operation-176x117So what is Hell I hear you ask? Well I have always thought that one of the best descriptions of Hell is this "Hell is the absence of God".

As those of you who are people of faith you will know Hell is not reserved for those who tell God they don't need him. There is another type of hell in some ways not unlike the eternal model but is also produced by the rejection of God's values for society, lack of compassion for those who suffer, and a belief that possessions will fill our existence with meaning.

Congo often gives you a glimpse of just how hellish life can be. A people constantly robbed of hope for improved living standards. No free education, no free medical care, no retirement pension, all the wealth reserved for a small privileged or dominating class. Perhaps that's why many Congolese actively seek the presence of God. To pray for many Congolese is as natural as to eat.Add to this the average Congolese doesn't spend time blaming God for the ills of life he or she knows it is man that creates the mess.

So it was that on the 19th of Nov with a team of four doctors (three Congolese and Dr Fry from Ireland) and three bible teachers we boarded a Missionary Aviation flight to visit some troubled areas to try and bring hope to hellish situations.

The first stop was Mitwaba where our brave medical team (Dr Alan) has been providing the only medical intervention in a combat area. To our relief we arrived as large helicopters were ferrying in UN troops to a new base to create a buffer between the warring factions. As we lifted off one is conscious of the would be rebels who delights in taking pot shots at aircraft, and we gazed at our new little hospital and then at our large hospital that was completely destroyed ten years before!!

Mulongo Hospital our next stop, was teaming with patients and extra folk seeking the surgeon's knife in an attempt to resolve serious medical issues. For the next 5 days from morning to night the operating theatres became places of surgical training and more importantly lifesaving procedures. These included prostates, goitres, amputations, fistula repairs, abdominal tumours, typhoid abscess and many more. About 36 operations were performed. Dr Graham Fry & Dr Serge Yumba were also training others in each procedure.

All the while the cholera was being dealt with 100 yards away. Over 280 cases thus far. Five have died, all the others saved. We have had to buy additional fluids to effect this saving of lives. Government reaction has a different illness called social paralysis!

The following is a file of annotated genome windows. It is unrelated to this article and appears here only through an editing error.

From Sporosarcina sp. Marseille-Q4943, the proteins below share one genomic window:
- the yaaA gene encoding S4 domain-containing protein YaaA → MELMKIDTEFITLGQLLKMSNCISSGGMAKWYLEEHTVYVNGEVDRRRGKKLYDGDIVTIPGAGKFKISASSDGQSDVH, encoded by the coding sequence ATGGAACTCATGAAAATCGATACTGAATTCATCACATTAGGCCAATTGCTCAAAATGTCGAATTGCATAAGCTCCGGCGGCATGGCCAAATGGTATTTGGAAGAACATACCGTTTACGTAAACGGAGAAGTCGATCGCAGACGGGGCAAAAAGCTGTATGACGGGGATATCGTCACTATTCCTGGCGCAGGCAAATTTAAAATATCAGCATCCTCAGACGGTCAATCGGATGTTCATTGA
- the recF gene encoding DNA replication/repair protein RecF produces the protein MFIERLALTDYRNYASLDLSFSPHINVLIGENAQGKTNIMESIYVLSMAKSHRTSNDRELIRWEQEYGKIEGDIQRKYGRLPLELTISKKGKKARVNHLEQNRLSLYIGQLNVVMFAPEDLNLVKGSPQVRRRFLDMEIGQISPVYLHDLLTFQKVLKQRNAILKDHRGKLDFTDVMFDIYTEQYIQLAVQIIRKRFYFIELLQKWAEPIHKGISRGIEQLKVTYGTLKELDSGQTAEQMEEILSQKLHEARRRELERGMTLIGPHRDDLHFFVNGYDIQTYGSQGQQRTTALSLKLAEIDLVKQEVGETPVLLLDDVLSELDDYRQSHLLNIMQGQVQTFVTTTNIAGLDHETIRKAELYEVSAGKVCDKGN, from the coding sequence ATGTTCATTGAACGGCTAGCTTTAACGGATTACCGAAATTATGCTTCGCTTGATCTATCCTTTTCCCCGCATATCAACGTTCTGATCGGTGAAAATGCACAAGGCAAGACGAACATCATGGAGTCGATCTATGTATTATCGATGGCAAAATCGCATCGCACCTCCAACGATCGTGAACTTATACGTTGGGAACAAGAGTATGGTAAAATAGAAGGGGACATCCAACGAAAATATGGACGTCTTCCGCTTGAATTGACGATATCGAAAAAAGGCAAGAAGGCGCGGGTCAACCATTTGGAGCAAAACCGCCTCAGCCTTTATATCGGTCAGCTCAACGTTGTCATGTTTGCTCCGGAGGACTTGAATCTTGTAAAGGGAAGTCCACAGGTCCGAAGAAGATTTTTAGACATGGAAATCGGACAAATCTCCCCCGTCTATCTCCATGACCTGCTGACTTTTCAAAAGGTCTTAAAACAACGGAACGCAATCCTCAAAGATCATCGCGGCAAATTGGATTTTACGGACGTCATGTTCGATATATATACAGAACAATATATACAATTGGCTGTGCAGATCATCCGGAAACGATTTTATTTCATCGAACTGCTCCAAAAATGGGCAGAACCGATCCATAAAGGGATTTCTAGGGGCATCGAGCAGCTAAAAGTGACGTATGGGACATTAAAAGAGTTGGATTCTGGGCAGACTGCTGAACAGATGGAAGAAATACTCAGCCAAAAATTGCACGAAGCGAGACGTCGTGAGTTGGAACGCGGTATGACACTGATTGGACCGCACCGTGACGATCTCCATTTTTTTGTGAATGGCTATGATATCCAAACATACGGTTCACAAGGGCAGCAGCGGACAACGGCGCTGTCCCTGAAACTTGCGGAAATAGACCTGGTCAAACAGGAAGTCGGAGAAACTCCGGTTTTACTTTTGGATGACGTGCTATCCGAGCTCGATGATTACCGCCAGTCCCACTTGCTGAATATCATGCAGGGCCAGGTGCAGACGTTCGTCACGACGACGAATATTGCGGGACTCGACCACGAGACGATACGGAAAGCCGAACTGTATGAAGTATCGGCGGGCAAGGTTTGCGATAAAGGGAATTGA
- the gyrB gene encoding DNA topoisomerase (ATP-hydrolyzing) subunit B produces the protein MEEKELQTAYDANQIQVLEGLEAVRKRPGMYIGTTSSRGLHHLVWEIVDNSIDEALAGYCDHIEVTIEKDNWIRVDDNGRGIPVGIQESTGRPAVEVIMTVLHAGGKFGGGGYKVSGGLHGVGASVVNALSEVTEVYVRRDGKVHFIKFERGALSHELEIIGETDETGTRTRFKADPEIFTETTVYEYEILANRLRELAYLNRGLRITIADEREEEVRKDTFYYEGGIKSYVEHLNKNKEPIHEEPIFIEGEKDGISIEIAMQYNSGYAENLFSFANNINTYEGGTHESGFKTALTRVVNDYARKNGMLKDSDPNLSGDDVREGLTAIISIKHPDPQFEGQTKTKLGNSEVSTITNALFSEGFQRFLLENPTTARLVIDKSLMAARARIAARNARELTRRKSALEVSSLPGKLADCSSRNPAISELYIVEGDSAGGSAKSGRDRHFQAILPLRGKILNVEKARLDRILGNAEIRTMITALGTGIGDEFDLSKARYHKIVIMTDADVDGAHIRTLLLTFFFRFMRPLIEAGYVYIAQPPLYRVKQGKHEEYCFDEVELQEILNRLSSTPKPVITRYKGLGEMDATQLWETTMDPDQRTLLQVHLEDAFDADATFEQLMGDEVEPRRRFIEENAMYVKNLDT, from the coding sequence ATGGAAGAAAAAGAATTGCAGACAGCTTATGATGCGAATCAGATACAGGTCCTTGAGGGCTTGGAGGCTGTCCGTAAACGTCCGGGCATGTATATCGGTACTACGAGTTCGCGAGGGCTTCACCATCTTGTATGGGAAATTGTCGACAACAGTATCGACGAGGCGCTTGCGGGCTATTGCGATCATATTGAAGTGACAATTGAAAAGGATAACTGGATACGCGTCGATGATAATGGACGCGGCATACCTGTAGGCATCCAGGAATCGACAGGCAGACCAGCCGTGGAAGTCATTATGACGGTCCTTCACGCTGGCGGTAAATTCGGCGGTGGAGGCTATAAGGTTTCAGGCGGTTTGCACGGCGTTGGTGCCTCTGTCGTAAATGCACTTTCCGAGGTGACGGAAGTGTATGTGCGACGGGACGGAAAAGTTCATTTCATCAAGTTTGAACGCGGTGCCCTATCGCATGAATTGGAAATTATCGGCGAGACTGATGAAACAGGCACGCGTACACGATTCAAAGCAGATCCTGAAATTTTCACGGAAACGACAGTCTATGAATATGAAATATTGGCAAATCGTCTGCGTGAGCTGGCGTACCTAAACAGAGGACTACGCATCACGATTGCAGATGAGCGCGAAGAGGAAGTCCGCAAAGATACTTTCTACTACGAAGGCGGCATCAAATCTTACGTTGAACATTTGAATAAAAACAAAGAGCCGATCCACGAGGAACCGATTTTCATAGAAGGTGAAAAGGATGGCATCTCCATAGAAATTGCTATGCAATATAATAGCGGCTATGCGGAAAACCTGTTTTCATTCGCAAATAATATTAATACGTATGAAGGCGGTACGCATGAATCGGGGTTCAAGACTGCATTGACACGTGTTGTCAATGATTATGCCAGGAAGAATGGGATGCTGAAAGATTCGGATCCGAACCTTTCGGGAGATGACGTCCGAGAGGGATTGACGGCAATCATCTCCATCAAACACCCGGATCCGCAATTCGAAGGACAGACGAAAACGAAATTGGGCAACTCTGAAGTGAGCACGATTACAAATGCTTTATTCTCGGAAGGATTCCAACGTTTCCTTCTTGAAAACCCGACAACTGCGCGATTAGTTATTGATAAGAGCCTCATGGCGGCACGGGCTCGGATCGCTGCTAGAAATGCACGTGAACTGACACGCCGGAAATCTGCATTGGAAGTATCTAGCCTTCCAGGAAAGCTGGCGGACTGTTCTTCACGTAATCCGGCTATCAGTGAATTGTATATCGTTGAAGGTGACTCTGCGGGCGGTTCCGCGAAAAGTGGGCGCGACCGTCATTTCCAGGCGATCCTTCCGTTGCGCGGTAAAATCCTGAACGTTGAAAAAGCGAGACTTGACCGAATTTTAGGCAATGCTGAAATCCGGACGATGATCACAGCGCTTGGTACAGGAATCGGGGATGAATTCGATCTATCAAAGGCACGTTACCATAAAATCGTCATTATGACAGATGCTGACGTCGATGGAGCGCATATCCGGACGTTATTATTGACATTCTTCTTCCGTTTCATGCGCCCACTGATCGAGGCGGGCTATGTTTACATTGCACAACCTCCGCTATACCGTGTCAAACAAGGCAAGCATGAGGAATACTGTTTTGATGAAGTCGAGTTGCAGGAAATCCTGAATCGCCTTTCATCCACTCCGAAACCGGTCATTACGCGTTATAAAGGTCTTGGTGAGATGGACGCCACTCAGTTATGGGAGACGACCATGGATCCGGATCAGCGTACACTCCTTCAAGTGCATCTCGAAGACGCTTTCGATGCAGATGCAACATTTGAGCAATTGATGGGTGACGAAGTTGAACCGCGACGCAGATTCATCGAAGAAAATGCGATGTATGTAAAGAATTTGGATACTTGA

Mid-way through this visit I travelled up the river 15km with the head doctor (Dr Ilunga) to open a clinic we have built with funding from Dr David McAdam.

Welcomed by hundreds, we carried with us a large supply of medicines. We sang, preached and cut a ribbon made from a bandage to open the clinic. We handed the clinic over to the population and the nurse who was trained at our main hospital at Mulongo to give the care. We reminded the gathered crowd that while we could heal many sicknesses the sickness of sin needed the great Physician. Some came to faith that day! A fatal illness being dealt with!!

Next day M.A.F flew in some more supplies and took Dr Serge & I to visit anew area one hour north. Nyunzu is an area where mining companies have been mining gold. It is also an area where we once had a hospital. Abandoned and destroyed by Rwandan troops back in the 2001 period, it was sobering to see the destruction. We were taken on a whistle stop tour to many churches, schools and clinics. The welcome from the government administrator was humbling as he welcomed us warmly, supplied us his 4WD to get around, asked us to consider working in the area and requested that we bring bibles to sell next time!

From Mulongo we flew to Luanza. As we began our decent towards Luanza I looked down on the village of Dubie. Just three weeks before over 150 had been killed there in a bloody confrontation between Government troops and Mia Mia rebels. The local population have fled the area, some taking refuge in Luanza.

At Luanza it was a day of opening of our newly completed operating theatre. Rumours of rebel activity in the surrounding hills scarcely drew a second thought. It was time to celebrate. More lives saved, more training of medical staff.

The flight back to Lubumbashi saw us winding our way around storm clouds and later in the evening at the kind invitation of DR Fry, easing tired bones into the seats of a local Indian eating house. Now you would wonder why having eaten all sort of bush tucker to no ill, WHY one Indian meal should have turned me into a jet propelled missionary. As I coped with the rapid passage of my dinner I was reminded of the space shuttle launch and was happy to finally land in bed. Not cholera so I should be thankful but definitely hellish!! Smile a little it does help.

Tags: DRC | Hospital | Medical | Mulongo | Murray & Joy

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